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Greg Gibson's Cape Epic Report Stage 4 and 5

Posted by: Shannon Boffeli |April 6, 2011 3:11 AM
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MTB Race News contributor Greg Gibson is currently racing the Cape Epic in South Africa. The Cape Epic is widely regarded as the toughest MTB stage race on the planet. This year's Cape Epic features a seemingly endless list of MTB celebrities including: Olympic medalists, World Champions, National Champions, World Cup Champions, and on and on.

Follow along as Greg checks in after each stage sharing the pain and joy that go along with a week-long stage race.

Greg is competing in the Open Men's category with his brother Charlie. Together they make up team

Stage IV and V

The stage 4 time trial was no fun. Though it was kind of a rest day , it was just too short. The 30-kilometer course took us about 1hr 25min. I struggled to get warmed up and going until an hour in.  We lost a few minutes, but it is worth saving your legs and losing a minute than losing .5 hour the next day. The TT course took us around a mall and through a golf course. We also got to see some singletrack. The time trial was actually a little meaningless and not very exciting.

Today was the longest stage in length. We basically had a 100k road race before hitting a big monster climb. 

Chuck did all the work and I sat in for the first 4 hours. I hated those 4 hours.

We rode in a group that kept surging and slowing the whole time. 

On the monster climb we rode very well. I felt amazing and drilled it to the finish. I really am a big pussy when the wind blows in my face.

We completed the stage in just over 6 hours, although it didn't feel that long.  Our long training hours are just now beginning to pay off.  We have no issues with sore muscles or sore knee or anything of the sort.  Neither of us have blown or bonked yet. We both seem quite fresh even though we are not the fastest team.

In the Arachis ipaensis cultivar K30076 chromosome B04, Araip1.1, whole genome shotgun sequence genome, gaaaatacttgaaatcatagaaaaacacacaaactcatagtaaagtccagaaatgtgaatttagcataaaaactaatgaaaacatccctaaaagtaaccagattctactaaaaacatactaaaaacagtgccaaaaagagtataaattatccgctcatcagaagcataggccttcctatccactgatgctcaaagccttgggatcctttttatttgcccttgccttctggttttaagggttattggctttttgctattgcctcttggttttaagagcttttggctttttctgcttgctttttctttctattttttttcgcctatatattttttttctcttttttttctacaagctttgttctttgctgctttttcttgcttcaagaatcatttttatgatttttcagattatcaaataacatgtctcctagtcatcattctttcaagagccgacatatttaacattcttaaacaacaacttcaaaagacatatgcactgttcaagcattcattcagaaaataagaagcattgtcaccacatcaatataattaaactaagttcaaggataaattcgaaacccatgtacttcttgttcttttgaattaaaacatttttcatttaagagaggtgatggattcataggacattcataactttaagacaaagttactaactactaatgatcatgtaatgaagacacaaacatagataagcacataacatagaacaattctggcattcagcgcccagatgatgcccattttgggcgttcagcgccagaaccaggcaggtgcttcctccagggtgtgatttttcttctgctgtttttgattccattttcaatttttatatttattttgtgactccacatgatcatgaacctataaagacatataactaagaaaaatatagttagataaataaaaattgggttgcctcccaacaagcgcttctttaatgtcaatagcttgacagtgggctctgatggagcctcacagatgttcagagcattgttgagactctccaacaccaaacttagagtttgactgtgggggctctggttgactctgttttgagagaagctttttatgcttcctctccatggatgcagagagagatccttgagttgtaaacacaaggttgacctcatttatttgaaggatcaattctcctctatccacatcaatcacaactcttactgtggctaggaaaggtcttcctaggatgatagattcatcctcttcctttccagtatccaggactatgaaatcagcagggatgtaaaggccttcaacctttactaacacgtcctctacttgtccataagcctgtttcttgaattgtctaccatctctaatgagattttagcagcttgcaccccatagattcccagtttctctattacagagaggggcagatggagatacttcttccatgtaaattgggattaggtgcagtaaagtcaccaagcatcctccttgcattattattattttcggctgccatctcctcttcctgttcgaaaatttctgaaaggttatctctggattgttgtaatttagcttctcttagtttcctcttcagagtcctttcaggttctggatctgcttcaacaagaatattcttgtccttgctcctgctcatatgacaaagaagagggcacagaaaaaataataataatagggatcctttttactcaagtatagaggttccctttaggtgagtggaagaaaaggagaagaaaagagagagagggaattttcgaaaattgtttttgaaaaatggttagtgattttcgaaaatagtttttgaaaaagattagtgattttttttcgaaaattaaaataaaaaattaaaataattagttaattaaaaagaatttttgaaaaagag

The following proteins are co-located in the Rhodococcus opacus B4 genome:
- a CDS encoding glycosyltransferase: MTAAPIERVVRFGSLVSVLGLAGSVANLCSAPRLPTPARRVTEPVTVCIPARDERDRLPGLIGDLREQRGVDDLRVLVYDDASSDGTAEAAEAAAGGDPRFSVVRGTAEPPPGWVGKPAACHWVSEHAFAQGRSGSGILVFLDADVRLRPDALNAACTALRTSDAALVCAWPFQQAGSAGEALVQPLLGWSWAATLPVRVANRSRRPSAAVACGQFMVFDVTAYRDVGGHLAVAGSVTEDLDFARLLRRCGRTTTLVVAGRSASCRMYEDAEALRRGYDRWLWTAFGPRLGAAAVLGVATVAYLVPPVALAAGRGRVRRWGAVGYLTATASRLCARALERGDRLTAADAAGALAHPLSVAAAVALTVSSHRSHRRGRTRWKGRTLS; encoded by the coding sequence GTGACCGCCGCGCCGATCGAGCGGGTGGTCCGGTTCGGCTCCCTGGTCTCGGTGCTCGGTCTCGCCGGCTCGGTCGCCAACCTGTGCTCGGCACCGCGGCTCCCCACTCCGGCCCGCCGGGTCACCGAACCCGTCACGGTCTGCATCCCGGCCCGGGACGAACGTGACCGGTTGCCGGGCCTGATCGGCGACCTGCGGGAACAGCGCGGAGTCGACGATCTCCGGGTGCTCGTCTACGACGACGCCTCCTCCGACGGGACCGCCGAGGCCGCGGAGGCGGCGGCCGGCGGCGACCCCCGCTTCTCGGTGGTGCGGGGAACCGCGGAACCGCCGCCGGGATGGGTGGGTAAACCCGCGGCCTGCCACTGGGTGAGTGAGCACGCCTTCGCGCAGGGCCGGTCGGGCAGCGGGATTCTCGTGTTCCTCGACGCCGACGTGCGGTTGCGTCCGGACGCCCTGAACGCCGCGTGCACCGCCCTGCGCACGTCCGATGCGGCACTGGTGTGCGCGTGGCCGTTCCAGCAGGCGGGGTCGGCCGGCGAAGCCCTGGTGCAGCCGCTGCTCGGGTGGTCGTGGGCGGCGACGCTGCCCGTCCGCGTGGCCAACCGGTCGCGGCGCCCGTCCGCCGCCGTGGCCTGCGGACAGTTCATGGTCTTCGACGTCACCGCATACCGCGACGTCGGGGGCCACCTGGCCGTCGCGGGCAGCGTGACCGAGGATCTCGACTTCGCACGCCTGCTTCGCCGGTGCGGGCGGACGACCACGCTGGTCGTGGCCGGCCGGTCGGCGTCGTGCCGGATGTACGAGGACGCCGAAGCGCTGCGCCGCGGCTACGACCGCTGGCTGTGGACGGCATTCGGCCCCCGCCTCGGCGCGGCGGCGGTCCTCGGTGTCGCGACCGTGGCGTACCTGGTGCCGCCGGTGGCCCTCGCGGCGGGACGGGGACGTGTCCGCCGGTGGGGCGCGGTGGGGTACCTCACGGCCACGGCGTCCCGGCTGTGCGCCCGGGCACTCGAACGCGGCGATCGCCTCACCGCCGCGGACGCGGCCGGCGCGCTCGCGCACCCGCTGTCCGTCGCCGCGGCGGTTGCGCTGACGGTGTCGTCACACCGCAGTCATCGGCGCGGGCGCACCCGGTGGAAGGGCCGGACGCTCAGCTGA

We have both done the entire race without sunglasses and gloves. Everyone thinks we are crazy. I think that extra crap just gets in the way. 

Gloves are for crashing. If you use ESI grips you don't need them.  

The best part of the race is passing through villages and the school children line up to give you high 5's.  I like the real ungloved hi-5 slap noise.  The only problem is if too many are lined up you loose a lot of momentum. You wouldn't think it but they really slow you down.

I am also figuring out the feed zones a little better. We are doing fine just carrying a bottle and filling it up. They have plenty of coke and candy for me to munch on.

What’s interesting is all the candy, sodas, and energy drink use glucose as the main ingredient. In the states the same items use fructose from corn syrup. Both are monosaccharides and provide a nice kick, but my body is more comfortable with the fructose. I have found that some real fruit juice or pineapple juice in my back pocket does the trick. While we are racing we eat almost no solid food. Dairy is a big no no and protein doesn't seem to help any. 

The most important thing is to keep your blood sugar up with a variety of sources so that you body doesn't have to tap into your glycogen stores. When your glycogen stores are empty, you are done. Electrolytes aren't too much of an issue as long as you just drink enough water. 1 water bottle an hour is usually adequate.  I like to keep things simple, light, and consistent.

Remember that poor nutrition is the primary cause of muscle fatigue, but overeating will leave you heavy and slow.  




Team currently sits in 33rd place in the Men's category and are steadily moving up each day

Team CF with Cheryl Sornson and Selene Yaeger are currently 9th in the Ladies divison

Team Jamis with Jason Sager and Ben Sonntag are sitting in 19th

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